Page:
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Greater Idaho Falls, ID – Where the Arts Are as Awe-Inspiring as Nature

More and more people are drawn to this scenic region

By Kari Kynard Ridge on February 22, 2017

Idaho Falls, ID
Idaho Falls / Robin Parrott

Newcomers are often surprised to find that the quality of Greater Idaho Falls’ arts scene equals the beauty of its natural surroundings.

The community is home to several arts establishments, including the popular Willard Arts Center and The Art Museum of Eastern Idaho, which packs a lot of visual art into its location on the Snake River.

“Eastern Idaho is a unique area in that we have all the benefits of rural living and we’re surrounded by natural beauty and wilderness, but we also have arts that look and feel more like what you would find in a much bigger city,†says Amy Carr, marketing manager for the Idaho Falls Arts Council. “We hear from a lot of people who are amazed at the amount and quality of the arts in Idaho Falls. We really have the best of all worlds here.”

So Much to See

At any given time, the Willard Arts Center is a flurry of activity with its two art galleries, artists’ studio spaces, the Colonial Theater, classrooms for adult and youth workshops and meeting spaces for events. The Colonial Theater opened in 1919 as a live entertainment venue, then operated as a movie house for many years before closing. In 1994, the historic building was donated to the nonprofit Idaho Falls Arts Council, which created what is now known as the region’s hub for the visual and performing arts.

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Georgina Goodlander, visual arts director for the Idaho Falls Arts Council, says about 25,000 people each year visit the Colonial Theater, then discover the adjoining Hall and Carr galleries, which present eight to 10 exhibitions each year.

“What’s wonderful about our gallery spaces is that we’re free, we’re designed for everyone to enjoy and we’re open before shows at the Colonial Theater and during intermissions,” Goodlander says. “A lot of people spill out into our galleries while they’re here for a show, and find that they really enjoy the art.”

The Willard Arts Center, which is owned and operated by the Idaho Falls Arts Council, also offers unique spaces for some 200 events each year, such as weddings and meetings. The center’s biggest events are an annual, national juried exhibition that draws artists’ entries from throughout the country, and the Idaho Watercolor Exhibition.

“People here truly appreciate the amount and quality of art offered in Idaho Falls,†Goodlander says.

Arts Oasis

The Art Museum of Eastern Idaho, which opened in 2002, is one of only two art museums in the entire state, says Miyai Abe Griggs, the local art museum’s executive director.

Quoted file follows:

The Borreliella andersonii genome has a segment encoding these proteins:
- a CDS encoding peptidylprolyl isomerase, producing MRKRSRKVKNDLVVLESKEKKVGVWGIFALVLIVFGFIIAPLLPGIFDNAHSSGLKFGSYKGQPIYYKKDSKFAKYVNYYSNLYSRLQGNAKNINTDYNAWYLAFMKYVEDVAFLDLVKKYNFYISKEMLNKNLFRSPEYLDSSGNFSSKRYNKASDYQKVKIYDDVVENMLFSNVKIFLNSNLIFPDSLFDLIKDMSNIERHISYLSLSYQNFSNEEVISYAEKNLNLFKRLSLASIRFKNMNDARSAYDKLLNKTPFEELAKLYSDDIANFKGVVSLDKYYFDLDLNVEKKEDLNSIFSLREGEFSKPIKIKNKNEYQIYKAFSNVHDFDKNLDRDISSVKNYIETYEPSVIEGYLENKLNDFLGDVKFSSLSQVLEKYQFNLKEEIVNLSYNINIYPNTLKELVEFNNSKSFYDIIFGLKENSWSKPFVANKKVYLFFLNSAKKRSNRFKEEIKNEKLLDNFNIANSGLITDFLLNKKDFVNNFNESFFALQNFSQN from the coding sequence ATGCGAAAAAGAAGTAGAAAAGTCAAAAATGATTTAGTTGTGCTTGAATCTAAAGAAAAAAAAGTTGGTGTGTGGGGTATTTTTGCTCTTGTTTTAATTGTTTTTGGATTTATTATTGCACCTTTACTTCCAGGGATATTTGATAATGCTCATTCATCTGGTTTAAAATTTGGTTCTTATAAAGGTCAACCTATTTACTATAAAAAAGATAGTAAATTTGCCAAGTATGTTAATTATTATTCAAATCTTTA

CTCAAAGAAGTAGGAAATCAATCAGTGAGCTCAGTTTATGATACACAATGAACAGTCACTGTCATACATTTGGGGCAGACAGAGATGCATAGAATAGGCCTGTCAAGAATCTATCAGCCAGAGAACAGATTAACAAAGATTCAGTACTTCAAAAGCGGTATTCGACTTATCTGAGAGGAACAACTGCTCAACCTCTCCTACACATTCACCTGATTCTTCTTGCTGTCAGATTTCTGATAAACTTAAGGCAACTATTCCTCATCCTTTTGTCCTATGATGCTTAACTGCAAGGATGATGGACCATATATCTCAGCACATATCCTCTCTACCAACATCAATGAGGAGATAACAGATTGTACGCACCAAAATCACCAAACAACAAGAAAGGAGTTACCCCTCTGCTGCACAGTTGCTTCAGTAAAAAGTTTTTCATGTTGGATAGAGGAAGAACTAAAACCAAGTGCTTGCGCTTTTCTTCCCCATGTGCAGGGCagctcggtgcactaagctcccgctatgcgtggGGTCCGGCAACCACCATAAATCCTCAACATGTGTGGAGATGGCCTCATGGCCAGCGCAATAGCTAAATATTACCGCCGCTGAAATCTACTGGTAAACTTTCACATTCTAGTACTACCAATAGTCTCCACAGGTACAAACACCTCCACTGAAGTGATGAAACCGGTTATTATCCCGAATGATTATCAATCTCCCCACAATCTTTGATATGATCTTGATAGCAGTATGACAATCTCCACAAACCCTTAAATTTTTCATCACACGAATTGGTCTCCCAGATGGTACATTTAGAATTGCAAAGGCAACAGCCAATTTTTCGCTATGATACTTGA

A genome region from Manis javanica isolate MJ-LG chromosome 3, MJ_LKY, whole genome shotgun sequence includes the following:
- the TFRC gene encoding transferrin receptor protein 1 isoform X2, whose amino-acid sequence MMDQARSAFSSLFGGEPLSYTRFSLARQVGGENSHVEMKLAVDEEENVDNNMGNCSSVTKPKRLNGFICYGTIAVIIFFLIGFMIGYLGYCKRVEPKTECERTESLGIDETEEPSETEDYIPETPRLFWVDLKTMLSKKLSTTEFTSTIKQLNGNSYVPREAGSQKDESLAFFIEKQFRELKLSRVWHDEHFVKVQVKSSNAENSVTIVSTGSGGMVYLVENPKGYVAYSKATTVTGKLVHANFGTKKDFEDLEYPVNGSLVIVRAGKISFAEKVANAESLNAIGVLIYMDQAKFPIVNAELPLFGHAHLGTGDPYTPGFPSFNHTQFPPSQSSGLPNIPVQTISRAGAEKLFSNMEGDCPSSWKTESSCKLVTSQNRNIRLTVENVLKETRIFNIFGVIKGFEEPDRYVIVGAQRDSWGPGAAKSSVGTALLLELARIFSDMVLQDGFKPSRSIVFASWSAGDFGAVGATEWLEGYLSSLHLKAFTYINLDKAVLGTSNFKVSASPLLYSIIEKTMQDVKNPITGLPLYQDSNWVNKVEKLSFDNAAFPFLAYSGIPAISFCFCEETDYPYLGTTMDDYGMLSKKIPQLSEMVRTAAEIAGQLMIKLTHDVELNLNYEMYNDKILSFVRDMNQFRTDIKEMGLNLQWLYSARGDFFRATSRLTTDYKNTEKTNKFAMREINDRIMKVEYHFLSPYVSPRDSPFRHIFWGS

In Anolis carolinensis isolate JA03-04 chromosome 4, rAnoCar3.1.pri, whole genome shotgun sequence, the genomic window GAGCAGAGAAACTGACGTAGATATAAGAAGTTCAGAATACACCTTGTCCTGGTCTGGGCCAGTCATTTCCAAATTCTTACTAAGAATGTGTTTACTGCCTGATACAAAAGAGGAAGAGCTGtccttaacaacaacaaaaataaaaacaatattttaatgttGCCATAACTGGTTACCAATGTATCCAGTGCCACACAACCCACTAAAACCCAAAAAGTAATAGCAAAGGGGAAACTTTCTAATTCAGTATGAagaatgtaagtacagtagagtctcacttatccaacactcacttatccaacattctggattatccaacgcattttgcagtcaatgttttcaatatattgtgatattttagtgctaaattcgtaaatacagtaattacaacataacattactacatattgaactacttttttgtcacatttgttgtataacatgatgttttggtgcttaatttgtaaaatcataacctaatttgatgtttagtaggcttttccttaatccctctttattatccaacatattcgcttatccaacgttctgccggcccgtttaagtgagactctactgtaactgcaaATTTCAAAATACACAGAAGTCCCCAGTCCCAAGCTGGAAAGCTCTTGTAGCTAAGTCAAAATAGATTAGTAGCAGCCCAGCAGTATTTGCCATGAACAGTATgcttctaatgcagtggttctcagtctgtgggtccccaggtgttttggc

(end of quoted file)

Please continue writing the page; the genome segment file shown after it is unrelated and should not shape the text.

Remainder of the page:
“What’s cool about our little art museum is that it came about from the dreams of local artists who wanted to have a place where the community could experience art,†Griggs says. “We also get a lot of tourists from Yellowstone, and everyone is amazed that a town this size has an art museum like this.”

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Griggs says the magic of the Art Museum of Eastern Idaho is that it constantly adapts to the needs of the community. Rather than housing artwork in a stuffy environment, the museum focuses on reaching a younger generation. In 2003, an outreach program was started to send art teachers and supplies into classrooms throughout Eastern Idaho. Today, that program reaches students in more than 200 classrooms every year.

“We really fill a need in bringing the arts to children,†Griggs says.

She adds that the museum itself is an accessible and friendly place for people of all ages. Schoolchildren come to the museum on field trips to learn and make their own masterpieces, and an annual youth exhibit features 500 pieces of art. There are after-school art classes and summer camps, as well as classes for adults from a wide variety of mediums and for all experience levels. The museum also hosts art history lectures and organizes occasional overseas field trips for art aficionados to experience art throughout Europe.

Griggs says the museum is anticipating building an education wing to better serve the community by offering more classes and to encourage more interest in the arts.

“The purpose of the museum,” Griggs says, “is to educate and present exhibits that are comfortable and that also challenge us to get people talking about what art is.”

“We hear from a lot of people who are amazed at the amount and quality of the arts in Idaho Falls. We really have the best of all worlds here.”

Amy Carr
Marketing Manager for the Idaho Falls Arts Council
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